Monday, July 5, 2010


We unwittingly docked 100 yards from the only fireworks between Roanoke Island and Corolla. They were expecting 14,000, but by my count there were off by 10 or 11. Our quiet little marina turned into a red, white and blue mob.


Saturday, July 3, 2010


Happy Birthday, Chip! Do you remember that we celebrated your last birthday on a boat in Manteo? Honestly, I didn't either, but I cheated.

How very long ago that seems. And our To Do List?
1. Sell the wine shop
2. Sell the house
3. Sell the current boat
4. Buy our cruising boat

None of them were checked off yet. As usual, you worked on your birthday. We were still living in our house with Isabella out back. We had not yet decided what kind of boat we would buy.

Last July, we had nothing to measure the distance to our dream, no idea how far off it was or how long it would take us to get there.

But this year, with every item marked off that To Do List, we have emerged triumphant from the waiting room.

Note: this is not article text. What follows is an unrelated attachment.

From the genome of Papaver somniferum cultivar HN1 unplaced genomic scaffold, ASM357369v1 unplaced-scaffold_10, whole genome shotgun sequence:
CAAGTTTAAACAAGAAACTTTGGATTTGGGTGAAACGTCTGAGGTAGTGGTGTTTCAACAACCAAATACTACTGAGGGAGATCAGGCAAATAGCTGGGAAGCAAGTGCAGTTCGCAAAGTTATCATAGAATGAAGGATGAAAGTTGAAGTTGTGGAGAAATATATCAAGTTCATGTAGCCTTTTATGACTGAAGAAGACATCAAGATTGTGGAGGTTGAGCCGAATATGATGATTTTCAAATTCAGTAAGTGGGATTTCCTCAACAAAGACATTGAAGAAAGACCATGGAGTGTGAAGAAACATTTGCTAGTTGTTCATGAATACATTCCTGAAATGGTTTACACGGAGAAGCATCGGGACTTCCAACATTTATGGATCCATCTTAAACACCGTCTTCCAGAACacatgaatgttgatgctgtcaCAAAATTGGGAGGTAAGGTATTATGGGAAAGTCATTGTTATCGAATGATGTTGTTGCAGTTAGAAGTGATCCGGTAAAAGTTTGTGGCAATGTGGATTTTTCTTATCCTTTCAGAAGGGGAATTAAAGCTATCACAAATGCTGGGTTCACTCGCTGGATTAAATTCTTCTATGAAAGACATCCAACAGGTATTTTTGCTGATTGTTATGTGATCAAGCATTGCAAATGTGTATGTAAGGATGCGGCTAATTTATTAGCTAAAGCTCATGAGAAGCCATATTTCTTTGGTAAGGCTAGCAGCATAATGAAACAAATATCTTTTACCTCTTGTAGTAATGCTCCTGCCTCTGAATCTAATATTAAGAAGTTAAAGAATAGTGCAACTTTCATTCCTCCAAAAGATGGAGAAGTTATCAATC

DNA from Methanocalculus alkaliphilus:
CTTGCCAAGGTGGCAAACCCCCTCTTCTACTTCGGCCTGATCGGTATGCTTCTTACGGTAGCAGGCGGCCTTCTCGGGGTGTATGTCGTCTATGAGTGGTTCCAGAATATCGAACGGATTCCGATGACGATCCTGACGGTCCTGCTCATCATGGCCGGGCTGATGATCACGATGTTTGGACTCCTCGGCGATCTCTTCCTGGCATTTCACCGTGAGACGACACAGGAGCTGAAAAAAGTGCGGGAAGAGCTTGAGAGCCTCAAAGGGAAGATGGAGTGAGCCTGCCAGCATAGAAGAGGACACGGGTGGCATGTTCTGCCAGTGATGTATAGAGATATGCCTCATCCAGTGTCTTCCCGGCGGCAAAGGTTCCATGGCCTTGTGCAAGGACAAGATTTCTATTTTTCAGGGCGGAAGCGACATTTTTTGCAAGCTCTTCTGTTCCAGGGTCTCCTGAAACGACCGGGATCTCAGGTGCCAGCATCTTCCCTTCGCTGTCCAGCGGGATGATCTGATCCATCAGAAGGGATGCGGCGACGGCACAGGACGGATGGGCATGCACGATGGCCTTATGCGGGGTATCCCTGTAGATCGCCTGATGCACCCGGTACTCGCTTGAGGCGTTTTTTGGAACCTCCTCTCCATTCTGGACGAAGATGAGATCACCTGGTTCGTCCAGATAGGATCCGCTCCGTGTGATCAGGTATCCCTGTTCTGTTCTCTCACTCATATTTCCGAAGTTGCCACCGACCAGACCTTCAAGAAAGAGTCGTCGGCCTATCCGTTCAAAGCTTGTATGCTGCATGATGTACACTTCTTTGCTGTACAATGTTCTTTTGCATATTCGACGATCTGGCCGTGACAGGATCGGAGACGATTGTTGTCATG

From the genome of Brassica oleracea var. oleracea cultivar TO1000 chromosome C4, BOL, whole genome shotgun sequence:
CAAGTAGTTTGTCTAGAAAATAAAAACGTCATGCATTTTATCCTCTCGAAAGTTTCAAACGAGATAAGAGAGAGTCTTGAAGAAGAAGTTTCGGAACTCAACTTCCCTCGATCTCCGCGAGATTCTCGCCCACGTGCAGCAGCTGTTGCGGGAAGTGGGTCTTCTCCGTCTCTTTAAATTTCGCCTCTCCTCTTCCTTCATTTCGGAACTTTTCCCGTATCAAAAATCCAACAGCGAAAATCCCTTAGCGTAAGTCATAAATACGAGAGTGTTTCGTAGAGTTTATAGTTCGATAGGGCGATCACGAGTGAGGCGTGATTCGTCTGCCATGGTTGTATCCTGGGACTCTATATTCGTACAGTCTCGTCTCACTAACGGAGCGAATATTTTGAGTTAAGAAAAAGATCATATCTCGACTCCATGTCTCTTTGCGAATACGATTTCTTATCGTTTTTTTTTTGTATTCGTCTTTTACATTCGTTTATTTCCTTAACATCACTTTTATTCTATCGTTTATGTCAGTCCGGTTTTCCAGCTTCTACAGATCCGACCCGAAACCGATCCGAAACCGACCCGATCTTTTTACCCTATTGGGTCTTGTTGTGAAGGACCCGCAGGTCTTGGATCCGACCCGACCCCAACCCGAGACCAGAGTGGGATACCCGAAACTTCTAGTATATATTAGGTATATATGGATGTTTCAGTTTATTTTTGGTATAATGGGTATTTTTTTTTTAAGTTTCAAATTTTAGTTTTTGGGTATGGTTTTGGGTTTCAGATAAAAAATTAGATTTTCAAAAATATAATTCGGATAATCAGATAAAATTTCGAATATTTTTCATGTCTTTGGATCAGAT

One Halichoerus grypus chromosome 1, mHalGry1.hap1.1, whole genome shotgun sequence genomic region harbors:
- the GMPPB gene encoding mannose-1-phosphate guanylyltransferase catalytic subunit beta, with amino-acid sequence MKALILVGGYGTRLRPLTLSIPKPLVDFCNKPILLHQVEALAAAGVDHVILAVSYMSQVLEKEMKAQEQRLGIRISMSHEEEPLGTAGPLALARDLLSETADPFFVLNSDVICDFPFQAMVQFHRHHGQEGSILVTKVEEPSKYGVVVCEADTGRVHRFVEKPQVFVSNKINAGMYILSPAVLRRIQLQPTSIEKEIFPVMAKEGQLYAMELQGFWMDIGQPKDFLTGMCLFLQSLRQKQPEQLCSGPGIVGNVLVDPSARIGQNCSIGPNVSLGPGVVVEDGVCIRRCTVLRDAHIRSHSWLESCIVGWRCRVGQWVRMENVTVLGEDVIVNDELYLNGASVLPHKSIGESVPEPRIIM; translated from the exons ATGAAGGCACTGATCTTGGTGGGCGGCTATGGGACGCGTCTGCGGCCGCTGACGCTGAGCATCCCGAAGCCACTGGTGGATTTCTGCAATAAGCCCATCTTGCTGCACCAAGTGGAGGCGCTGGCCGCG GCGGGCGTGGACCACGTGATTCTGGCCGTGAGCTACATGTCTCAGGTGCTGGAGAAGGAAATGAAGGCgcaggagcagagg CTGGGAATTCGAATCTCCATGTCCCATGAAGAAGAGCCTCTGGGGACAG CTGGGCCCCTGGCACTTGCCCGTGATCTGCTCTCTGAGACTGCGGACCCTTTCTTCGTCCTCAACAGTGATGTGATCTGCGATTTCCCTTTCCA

All that holds us now is four little ropes.

At last.
They say love is more precious than gold
It can't be bought, and it can't be sold
I've got love enough to spare
That makes me a millionaire  -- Solomon Burke

Friday, July 2, 2010


It's transportation week on Good Company. Now that the folding bikes are in the fold, and soon to be in the hold, it's time to get the dinghy working.

We lowered 'er off the davits and into the water. She was looking a little depressed, so Chip pumped some air in to keep her afloat.

I missed the operation, but Chip somehow got the motor off the bracket on the stern rail onto the dinghy transom without dropping it in the water, which is exactly what I would have done.

A couple of pulls on the handle/rope/pulling thingy (what's that called?) and, well, nothing. About a hundred pulls later, still no firing.

Chip says there are several things to try before we call in professionals, so we're still grounded, sort of, if you can be both afloat and grounded at the same time.